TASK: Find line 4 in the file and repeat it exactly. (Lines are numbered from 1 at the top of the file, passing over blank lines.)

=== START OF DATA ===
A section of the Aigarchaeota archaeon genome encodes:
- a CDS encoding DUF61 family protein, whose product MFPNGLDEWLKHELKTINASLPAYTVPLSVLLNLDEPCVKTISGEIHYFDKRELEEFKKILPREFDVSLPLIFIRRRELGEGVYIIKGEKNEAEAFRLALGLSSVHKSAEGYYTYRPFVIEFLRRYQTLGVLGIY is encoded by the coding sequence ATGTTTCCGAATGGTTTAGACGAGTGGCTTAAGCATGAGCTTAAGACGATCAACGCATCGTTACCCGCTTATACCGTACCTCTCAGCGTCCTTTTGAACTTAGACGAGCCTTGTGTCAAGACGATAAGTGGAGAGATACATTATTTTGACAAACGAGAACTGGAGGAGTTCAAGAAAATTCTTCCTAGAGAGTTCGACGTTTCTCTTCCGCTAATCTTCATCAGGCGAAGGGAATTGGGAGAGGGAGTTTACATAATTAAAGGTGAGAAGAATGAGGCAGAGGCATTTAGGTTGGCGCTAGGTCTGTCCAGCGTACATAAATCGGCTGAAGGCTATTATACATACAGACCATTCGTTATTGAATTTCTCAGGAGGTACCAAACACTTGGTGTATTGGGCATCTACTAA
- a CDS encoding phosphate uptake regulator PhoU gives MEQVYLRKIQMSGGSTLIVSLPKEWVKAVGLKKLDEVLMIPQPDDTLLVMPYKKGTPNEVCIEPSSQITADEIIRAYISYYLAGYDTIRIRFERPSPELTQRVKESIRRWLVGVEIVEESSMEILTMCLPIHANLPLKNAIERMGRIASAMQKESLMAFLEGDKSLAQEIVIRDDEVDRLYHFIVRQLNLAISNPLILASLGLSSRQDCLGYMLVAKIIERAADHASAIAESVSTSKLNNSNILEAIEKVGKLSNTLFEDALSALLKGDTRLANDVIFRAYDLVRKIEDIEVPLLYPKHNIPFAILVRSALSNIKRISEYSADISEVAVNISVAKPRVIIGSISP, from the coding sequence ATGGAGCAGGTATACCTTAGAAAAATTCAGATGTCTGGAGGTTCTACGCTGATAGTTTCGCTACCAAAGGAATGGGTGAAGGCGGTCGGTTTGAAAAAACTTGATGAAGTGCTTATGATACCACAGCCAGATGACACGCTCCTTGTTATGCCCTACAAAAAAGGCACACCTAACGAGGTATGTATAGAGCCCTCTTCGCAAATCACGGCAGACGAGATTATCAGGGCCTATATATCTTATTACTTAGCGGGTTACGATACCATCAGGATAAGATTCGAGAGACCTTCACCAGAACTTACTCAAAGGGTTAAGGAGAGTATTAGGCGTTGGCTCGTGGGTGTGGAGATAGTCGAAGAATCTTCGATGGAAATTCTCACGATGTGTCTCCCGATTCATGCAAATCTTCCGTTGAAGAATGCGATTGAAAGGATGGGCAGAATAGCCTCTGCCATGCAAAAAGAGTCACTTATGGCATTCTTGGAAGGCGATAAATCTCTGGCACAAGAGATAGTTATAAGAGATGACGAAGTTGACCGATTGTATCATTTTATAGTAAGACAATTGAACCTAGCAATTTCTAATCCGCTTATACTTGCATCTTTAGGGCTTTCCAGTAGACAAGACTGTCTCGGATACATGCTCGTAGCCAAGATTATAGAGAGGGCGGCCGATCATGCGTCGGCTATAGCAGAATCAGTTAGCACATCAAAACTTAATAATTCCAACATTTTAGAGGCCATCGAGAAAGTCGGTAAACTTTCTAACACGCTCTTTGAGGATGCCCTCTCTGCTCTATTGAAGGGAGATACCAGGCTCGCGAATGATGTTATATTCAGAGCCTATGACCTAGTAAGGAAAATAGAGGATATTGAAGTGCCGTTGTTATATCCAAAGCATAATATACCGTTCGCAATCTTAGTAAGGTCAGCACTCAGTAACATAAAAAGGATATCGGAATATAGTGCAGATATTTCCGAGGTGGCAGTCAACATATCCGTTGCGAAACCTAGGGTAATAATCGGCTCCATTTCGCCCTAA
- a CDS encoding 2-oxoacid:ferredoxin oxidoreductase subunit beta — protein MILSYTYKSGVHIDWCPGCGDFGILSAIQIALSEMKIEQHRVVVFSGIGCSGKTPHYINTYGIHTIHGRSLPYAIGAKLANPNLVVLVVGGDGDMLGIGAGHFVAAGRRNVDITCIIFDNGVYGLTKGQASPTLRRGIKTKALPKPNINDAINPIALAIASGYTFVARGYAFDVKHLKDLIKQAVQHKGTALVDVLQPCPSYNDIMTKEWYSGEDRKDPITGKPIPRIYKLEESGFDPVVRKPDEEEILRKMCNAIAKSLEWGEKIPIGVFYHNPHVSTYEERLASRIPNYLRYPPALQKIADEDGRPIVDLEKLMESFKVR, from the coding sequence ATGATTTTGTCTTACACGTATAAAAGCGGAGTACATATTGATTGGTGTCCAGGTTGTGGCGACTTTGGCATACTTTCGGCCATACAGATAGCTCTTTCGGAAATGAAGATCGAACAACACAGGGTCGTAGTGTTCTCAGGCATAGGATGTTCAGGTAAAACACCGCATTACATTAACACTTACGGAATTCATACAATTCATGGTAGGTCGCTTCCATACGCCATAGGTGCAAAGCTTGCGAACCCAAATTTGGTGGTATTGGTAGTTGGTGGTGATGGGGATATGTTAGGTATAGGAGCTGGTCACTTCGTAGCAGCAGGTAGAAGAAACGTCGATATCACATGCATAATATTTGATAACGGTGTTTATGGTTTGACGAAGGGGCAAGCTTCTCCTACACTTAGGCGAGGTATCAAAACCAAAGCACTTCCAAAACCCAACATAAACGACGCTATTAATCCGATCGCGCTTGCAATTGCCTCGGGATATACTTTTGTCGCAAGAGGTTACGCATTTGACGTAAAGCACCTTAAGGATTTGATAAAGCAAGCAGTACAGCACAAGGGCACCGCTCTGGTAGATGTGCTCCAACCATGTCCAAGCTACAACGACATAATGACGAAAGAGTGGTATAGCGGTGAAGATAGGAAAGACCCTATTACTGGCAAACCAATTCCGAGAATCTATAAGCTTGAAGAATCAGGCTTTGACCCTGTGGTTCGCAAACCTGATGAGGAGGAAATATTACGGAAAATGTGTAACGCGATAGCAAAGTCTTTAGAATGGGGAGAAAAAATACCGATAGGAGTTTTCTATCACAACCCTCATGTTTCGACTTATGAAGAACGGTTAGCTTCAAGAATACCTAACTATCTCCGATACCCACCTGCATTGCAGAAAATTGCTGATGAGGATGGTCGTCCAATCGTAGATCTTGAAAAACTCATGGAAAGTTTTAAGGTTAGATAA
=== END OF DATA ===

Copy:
- a CDS encoding 2-oxoacid:ferredoxin oxidoreductase subunit beta — protein MILSYTYKSGVHIDWCPGCGDFGILSAIQIALSEMKIEQHRVVVFSGIGCSGKTPHYINTYGIHTIHGRSLPYAIGAKLANPNLVVLVVGGDGDMLGIGAGHFVAAGRRNVDITCIIFDNGVYGLTKGQASPTLRRGIKTKALPKPNINDAINPIALAIASGYTFVARGYAFDVKHLKDLIKQAVQHKGTALVDVLQPCPSYNDIMTKEWYSGEDRKDPITGKPIPRIYKLEESGFDPVVRKPDEEEILRKMCNAIAKSLEWGEKIPIGVFYHNPHVSTYEERLASRIPNYLRYPPALQKIADEDGRPIVDLEKLMESFKVR, from the coding sequence ATGATTTTGTCTTACACGTATAAAAGCGGAGTACATATTGATTGGTGTCCAGGTTGTGGCGACTTTGGCATACTTTCGGCCATACAGATAGCTCTTTCGGAAATGAAGATCGAACAACACAGGGTCGTAGTGTTCTCAGGCATAGGATGTTCAGGTAAAACACCGCATTACATTAACACTTACGGAATTCATACAATTCATGGTAGGTCGCTTCCATACGCCATAGGTGCAAAGCTTGCGAACCCAAATTTGGTGGTATTGGTAGTTGGTGGTGATGGGGATATGTTAGGTATAGGAGCTGGTCACTTCGTAGCAGCAGGTAGAAGAAACGTCGATATCACATGCATAATATTTGATAACGGTGTTTATGGTTTGACGAAGGGGCAAGCTTCTCCTACACTTAGGCGAGGTATCAAAACCAAAGCACTTCCAAAACCCAACATAAACGACGCTATTAATCCGATCGCGCTTGCAATTGCCTCGGGATATACTTTTGTCGCAAGAGGTTACGCATTTGACGTAAAGCACCTTAAGGATTTGATAAAGCAAGCAGTACAGCACAAGGGCACCGCTCTGGTAGATGTGCTCCAACCATGTCCAAGCTACAACGACATAATGACGAAAGAGTGGTATAGCGGTGAAGATAGGAAAGACCCTATTACTGGCAAACCAATTCCGAGAATCTATAAGCTTGAAGAATCAGGCTTTGACCCTGTGGTTCGCAAACCTGATGAGGAGGAAATATTACGGAAAATGTGTAACGCGATAGCAAAGTCTTTAGAATGGGGAGAAAAAATACCGATAGGAGTTTTCTATCACAACCCTCATGTTTCGACTTATGAAGAACGGTTAGCTTCAAGAATACCTAACTATCTCCGATACCCACCTGCATTGCAGAAAATTGCTGATGAGGATGGTCGTCCAATCGTAGATCTTGAAAAACTCATGGAAAGTTTTAAGGTTAGATAA